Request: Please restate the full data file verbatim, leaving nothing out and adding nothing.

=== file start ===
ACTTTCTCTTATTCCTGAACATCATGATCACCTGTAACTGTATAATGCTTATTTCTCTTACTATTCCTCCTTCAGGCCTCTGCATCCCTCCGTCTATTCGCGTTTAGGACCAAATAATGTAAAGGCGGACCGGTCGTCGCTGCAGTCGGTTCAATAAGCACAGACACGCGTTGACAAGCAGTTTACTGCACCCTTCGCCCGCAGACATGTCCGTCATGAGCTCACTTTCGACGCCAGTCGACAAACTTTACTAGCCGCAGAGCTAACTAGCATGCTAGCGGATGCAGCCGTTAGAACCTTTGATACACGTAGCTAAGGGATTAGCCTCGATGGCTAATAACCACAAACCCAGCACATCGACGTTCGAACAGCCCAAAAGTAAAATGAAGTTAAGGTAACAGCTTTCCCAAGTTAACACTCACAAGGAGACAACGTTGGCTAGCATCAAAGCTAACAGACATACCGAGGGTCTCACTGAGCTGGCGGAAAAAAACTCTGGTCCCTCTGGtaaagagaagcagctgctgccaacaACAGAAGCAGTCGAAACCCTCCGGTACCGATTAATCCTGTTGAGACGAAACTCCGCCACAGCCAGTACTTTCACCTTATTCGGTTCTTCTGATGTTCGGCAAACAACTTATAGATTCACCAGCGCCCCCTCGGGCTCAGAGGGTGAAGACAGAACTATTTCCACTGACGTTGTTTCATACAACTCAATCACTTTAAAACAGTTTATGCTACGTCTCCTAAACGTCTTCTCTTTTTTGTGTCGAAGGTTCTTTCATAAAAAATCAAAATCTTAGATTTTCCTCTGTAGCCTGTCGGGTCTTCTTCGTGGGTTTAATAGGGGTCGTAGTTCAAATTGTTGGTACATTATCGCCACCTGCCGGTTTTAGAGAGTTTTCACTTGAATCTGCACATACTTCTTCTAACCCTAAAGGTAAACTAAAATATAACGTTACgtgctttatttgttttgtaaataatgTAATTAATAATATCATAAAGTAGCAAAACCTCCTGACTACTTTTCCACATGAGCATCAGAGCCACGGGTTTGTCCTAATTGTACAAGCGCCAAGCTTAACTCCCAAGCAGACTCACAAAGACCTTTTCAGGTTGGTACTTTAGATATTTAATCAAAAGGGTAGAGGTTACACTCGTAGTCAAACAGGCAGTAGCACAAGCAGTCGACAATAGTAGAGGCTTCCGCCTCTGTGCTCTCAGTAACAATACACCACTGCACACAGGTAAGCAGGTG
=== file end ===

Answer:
ACTTTCTCTTATTCCTGAACATCATGATCACCTGTAACTGTATAATGCTTATTTCTCTTACTATTCCTCCTTCAGGCCTCTGCATCCCTCCGTCTATTCGCGTTTAGGACCAAATAATGTAAAGGCGGACCGGTCGTCGCTGCAGTCGGTTCAATAAGCACAGACACGCGTTGACAAGCAGTTTACTGCACCCTTCGCCCGCAGACATGTCCGTCATGAGCTCACTTTCGACGCCAGTCGACAAACTTTACTAGCCGCAGAGCTAACTAGCATGCTAGCGGATGCAGCCGTTAGAACCTTTGATACACGTAGCTAAGGGATTAGCCTCGATGGCTAATAACCACAAACCCAGCACATCGACGTTCGAACAGCCCAAAAGTAAAATGAAGTTAAGGTAACAGCTTTCCCAAGTTAACACTCACAAGGAGACAACGTTGGCTAGCATCAAAGCTAACAGACATACCGAGGGTCTCACTGAGCTGGCGGAAAAAAACTCTGGTCCCTCTGGtaaagagaagcagctgctgccaacaACAGAAGCAGTCGAAACCCTCCGGTACCGATTAATCCTGTTGAGACGAAACTCCGCCACAGCCAGTACTTTCACCTTATTCGGTTCTTCTGATGTTCGGCAAACAACTTATAGATTCACCAGCGCCCCCTCGGGCTCAGAGGGTGAAGACAGAACTATTTCCACTGACGTTGTTTCATACAACTCAATCACTTTAAAACAGTTTATGCTACGTCTCCTAAACGTCTTCTCTTTTTTGTGTCGAAGGTTCTTTCATAAAAAATCAAAATCTTAGATTTTCCTCTGTAGCCTGTCGGGTCTTCTTCGTGGGTTTAATAGGGGTCGTAGTTCAAATTGTTGGTACATTATCGCCACCTGCCGGTTTTAGAGAGTTTTCACTTGAATCTGCACATACTTCTTCTAACCCTAAAGGTAAACTAAAATATAACGTTACgtgctttatttgttttgtaaataatgTAATTAATAATATCATAAAGTAGCAAAACCTCCTGACTACTTTTCCACATGAGCATCAGAGCCACGGGTTTGTCCTAATTGTACAAGCGCCAAGCTTAACTCCCAAGCAGACTCACAAAGACCTTTTCAGGTTGGTACTTTAGATATTTAATCAAAAGGGTAGAGGTTACACTCGTAGTCAAACAGGCAGTAGCACAAGCAGTCGACAATAGTAGAGGCTTCCGCCTCTGTGCTCTCAGTAACAATACACCACTGCACACAGGTAAGCAGGTG